Jim A.

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Everything posted by Jim A.

  1. Les Misérables (2012)

    Well, I finally got to see the movie I've most anticipated seeing: Les Miserables. I was gravely disappointed. Not because it was a bad film, or bad film musical. I gave it a rating of "5" for artistic quality, and "7" for sense-of-life. It was a fairly good film. But I was so gravely disappointed because it was only fairly good. Being an adaptation of Victor Hugo, it should have been great. There were three or four songs I enjoyed, but I only think about the things I did not like about this movie. For one thing, too much singing. There are scenes that contain action, or a lot of story, and for those scenes I think there should not have been singing--only dialogue when characters are talking to each other. Remember The Sound of Music? or even Oliver!? In the first film, there is no singing when the Von Trapp family is escaping from Salzburg and then from Austria itself. In the second, there is no singing when people and the police are following Bullseye the dog to find Bill Sykes. But in this film, there is singing almost all the time. Half the time I couldn't understand the words, and my hearing is very good. I found it extremely distracting (from the story) and annoying. Let alone the fact that a number of performers in the film don't sing that well. Russell Crowe is the worst one; he sings almost as bad as I do. And I can't stand it when people cry and sing at the same time, like Anne Hathaway as Fantine getting all choked-up while singing "I Dreamed a Dream". Les Miserables could have been a great film, and a great film musical (with better melodies and at the appropriate times). Sorry, everybody, but even though I have enjoyed a few musicals in the past and expected more from this one, I am feeling a little more of an affinity for Bill Bucko's aversion to seeing this picture than I expected.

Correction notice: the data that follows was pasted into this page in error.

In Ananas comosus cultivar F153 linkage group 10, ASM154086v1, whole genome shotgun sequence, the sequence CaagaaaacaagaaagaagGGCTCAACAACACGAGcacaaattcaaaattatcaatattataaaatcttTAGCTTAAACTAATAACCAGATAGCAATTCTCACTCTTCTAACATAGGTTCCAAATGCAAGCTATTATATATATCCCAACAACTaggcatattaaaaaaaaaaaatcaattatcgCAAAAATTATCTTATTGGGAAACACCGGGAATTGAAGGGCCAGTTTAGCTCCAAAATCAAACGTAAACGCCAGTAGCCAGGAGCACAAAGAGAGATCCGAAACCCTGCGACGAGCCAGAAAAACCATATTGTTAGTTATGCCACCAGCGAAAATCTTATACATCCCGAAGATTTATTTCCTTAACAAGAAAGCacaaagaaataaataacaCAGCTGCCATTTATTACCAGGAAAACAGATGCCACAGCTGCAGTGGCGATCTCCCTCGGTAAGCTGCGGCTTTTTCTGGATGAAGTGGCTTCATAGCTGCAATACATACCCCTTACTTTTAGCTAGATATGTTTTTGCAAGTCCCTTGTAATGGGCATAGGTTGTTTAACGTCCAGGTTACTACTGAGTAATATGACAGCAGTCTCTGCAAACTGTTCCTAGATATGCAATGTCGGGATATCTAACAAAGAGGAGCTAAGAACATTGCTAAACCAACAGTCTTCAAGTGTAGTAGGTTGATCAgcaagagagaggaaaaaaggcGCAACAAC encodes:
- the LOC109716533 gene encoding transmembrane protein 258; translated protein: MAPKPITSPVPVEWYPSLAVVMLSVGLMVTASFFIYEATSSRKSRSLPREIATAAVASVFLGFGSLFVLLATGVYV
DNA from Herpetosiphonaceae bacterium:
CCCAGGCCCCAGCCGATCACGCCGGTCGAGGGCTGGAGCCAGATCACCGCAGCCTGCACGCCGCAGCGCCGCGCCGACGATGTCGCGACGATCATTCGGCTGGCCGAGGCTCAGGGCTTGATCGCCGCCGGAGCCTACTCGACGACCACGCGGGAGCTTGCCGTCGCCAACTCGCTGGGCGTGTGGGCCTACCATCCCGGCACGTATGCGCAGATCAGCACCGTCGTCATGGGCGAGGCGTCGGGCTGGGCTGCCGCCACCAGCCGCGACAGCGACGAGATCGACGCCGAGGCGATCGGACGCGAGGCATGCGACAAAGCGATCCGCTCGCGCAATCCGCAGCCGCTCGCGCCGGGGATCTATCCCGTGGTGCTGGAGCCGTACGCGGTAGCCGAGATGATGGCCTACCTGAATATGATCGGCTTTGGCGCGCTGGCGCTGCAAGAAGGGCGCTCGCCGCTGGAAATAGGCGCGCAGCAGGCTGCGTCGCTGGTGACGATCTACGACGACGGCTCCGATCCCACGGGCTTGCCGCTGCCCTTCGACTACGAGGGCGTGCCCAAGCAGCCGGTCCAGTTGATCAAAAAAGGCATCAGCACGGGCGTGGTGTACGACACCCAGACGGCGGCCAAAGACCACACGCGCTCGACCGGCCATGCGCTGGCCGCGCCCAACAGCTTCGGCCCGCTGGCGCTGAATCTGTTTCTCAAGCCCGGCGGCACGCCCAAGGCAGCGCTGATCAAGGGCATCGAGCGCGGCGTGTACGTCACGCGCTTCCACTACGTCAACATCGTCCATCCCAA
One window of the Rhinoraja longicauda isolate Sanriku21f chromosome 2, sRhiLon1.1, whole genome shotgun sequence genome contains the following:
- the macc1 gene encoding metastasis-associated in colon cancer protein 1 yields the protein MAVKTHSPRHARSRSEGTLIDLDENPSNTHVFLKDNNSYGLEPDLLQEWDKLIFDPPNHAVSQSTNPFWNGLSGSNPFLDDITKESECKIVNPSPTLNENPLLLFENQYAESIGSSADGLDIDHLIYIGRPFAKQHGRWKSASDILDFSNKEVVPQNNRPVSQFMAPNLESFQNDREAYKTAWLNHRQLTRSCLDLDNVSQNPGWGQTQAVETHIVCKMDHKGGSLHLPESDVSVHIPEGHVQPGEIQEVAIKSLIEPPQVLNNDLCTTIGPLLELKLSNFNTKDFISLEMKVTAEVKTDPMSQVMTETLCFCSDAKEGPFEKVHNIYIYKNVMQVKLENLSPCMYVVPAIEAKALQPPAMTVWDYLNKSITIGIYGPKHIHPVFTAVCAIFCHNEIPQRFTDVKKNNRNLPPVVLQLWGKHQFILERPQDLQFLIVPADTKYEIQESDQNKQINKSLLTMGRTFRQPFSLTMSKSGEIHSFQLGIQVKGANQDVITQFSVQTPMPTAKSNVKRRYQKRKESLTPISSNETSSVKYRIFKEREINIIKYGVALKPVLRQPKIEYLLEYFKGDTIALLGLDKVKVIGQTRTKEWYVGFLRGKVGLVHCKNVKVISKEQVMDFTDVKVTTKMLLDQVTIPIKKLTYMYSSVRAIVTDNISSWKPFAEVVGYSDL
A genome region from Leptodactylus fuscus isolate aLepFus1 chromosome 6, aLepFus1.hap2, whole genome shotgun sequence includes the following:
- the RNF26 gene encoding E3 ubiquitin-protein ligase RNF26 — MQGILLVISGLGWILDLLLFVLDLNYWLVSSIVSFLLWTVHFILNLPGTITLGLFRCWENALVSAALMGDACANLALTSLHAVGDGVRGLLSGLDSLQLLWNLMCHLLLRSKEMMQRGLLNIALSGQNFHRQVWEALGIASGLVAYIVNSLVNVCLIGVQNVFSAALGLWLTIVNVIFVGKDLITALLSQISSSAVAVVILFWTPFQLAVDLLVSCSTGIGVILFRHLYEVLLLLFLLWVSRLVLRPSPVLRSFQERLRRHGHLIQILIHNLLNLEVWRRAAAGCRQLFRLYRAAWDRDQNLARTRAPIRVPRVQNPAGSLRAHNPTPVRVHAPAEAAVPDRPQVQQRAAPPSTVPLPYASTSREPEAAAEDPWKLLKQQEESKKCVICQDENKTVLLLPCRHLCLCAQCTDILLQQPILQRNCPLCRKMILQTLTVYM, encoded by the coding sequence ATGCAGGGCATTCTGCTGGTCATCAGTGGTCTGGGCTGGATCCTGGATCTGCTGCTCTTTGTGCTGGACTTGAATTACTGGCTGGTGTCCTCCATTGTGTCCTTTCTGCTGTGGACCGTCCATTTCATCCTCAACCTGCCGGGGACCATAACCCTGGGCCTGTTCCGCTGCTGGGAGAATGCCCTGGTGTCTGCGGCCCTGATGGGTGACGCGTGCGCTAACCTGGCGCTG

2. The Grey with Liam Neeson

    I have not seen The Grey, but would like to. The idea intrigues me: A man with knowledge and skill of the Arctic wild and whose wife has passed away is stranded in the frozen wilderness with co-workers who must rely on him to help them fend off ravenous wolves. The only problem is that this man does not seem to have anything to live for anymore and is suicidal. Why should he help these men survive? Do I have the story right? It looks like a good film. Do you think it would have some things to say to psychotherapists treating patients for depression?
  3. On FoxNews this morning, a physician (only in the legal sense) named Dr. Eban Alexander was being interviewed. He has written a book called Heaven is Real. In that book, I've heard, he "proves" the existence of Heaven because, he says, he's been there. Already an Objectivist's quack-alert system beeps red. He says he was in a coma for a week (I can't recall the circumstances), and while in that state his mind left his body and went to Heaven. So now he can prove its existence. Obviously, despite his medical credentials, he is not a scientist ("But medicine is an art, not a science." Baloney!!). Anyway, he was asked by one of the FoxNews morning show hosts what the dead children slaughtered at the Newtown, Connecticut, school might be experiencing, feeling or thinking right now--taking it as a given that their consciousnesses are still operating. The "doctor", of course, responded with something like they are in a state of pure bliss and happiness and so forth. This is why I think that the very idea of an after-life, especially a Paradise, is deadly. It's not deadly right away, but certainly long-range. "Heaven" by its very definition, is a "better place" than this earth. Okay. So if when a child dies, he or she goes to a "better place", where's the urgency to save them? It's okay to let them die if they are going to a better place. I think if first responders really believe--and I suspect there are some who do--that something after death would be better than this life for children, then they would have that much less a sense of urgency to respond to an emergency like the Sandy Hook School massacre in Newtown. Dammit, I would just want to tell people who, understandably, want to feel "comfort" that the children are in a better place: "No, they are not! There is no better place than this world, this earth, this universe! This is a wonderful place, and Adam Lanza took it away from these children. These children are gone, forever. That is why Lanza's actions were so monstrous and evil." And if we forget that the children of Sandy Hook School are truly dead, than society, even with its first responders, will forget the gravity and evil of Lanza's actions.
  4. The Newtown tragedy vs. Heaven

    To ewv: Regarding post #4: I absolutely agree. Regarding post #5: The film Minority Report came to mind (despite it's absurdities).
  5. GORT and the government...

    The original version of The Day the Earth Stood Still, from 1951 with Michael Rennie and Patricia Neal, is the movie that turned me on to movies. I first saw it when I was seven years old. I still enjoy it. I have it on DVD. But, in its politics, the film was just a big plug for the U.N. It was an implicit call for a world government.
  6. Les Misérables (2012)

    Me, too! What's the release date?
  7. My next read